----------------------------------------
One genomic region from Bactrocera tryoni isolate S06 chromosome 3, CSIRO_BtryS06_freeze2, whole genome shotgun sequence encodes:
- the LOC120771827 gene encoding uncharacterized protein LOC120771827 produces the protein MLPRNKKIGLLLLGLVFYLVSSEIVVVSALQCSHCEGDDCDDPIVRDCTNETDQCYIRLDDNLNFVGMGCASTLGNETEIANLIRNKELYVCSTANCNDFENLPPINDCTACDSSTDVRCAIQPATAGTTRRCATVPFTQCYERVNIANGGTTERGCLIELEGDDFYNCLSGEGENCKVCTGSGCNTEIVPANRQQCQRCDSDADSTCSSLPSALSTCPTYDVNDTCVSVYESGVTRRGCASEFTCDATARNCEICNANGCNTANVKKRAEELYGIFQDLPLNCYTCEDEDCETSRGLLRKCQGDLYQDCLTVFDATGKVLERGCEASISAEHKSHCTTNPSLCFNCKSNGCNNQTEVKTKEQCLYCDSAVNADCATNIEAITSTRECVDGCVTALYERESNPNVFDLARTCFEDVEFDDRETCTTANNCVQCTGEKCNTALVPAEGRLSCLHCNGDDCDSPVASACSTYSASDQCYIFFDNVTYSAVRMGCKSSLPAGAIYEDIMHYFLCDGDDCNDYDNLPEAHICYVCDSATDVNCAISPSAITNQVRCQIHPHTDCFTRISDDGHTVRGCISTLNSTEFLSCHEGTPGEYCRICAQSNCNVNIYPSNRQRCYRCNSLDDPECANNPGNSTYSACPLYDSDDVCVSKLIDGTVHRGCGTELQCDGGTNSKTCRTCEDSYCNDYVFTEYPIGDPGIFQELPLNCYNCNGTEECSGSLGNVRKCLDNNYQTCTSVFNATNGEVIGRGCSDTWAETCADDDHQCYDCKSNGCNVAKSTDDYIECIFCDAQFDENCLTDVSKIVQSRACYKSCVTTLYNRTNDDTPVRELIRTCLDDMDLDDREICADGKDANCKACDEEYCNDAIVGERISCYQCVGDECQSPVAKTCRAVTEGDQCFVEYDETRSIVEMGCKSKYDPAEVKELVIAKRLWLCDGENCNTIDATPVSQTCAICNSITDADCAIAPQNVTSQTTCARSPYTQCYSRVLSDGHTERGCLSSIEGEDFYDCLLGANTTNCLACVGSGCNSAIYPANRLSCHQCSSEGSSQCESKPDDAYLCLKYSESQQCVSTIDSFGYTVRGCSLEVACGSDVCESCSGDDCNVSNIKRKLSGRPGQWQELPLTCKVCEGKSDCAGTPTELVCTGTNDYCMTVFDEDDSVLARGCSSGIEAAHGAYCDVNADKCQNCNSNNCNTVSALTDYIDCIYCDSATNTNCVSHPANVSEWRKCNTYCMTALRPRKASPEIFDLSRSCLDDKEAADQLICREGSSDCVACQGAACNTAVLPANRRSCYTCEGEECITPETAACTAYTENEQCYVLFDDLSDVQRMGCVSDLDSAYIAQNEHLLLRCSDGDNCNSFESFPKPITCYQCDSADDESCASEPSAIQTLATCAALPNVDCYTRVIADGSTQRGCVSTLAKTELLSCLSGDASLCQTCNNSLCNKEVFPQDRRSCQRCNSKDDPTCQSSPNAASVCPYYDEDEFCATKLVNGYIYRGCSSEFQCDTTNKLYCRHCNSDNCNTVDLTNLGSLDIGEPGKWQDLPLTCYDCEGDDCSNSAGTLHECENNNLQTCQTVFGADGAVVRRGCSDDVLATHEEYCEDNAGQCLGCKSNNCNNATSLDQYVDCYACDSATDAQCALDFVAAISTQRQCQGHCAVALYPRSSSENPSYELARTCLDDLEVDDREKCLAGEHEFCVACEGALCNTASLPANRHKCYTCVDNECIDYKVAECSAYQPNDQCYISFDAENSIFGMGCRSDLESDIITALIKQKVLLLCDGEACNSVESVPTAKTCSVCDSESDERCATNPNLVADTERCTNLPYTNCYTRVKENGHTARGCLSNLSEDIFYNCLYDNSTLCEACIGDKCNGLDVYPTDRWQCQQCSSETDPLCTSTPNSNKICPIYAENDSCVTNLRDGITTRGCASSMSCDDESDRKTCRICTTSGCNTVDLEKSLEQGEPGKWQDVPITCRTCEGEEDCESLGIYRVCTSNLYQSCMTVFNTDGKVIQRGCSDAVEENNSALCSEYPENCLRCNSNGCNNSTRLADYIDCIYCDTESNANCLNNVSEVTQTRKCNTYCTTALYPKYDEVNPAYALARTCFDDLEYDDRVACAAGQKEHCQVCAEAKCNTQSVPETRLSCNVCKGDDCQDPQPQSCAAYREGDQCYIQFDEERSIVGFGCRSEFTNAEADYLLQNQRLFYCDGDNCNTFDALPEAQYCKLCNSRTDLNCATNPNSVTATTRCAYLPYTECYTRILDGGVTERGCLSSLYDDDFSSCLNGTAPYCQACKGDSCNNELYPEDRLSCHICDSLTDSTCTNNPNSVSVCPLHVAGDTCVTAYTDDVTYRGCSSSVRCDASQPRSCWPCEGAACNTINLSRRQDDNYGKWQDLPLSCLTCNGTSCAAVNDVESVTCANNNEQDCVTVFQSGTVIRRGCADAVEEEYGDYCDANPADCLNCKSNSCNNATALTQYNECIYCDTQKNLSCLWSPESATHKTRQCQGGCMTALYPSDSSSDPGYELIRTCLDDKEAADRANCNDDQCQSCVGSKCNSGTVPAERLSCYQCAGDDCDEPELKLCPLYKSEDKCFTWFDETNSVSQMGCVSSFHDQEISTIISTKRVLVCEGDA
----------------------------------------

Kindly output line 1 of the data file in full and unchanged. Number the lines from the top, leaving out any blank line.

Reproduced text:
One genomic region from Bactrocera tryoni isolate S06 chromosome 3, CSIRO_BtryS06_freeze2, whole genome shotgun sequence encodes: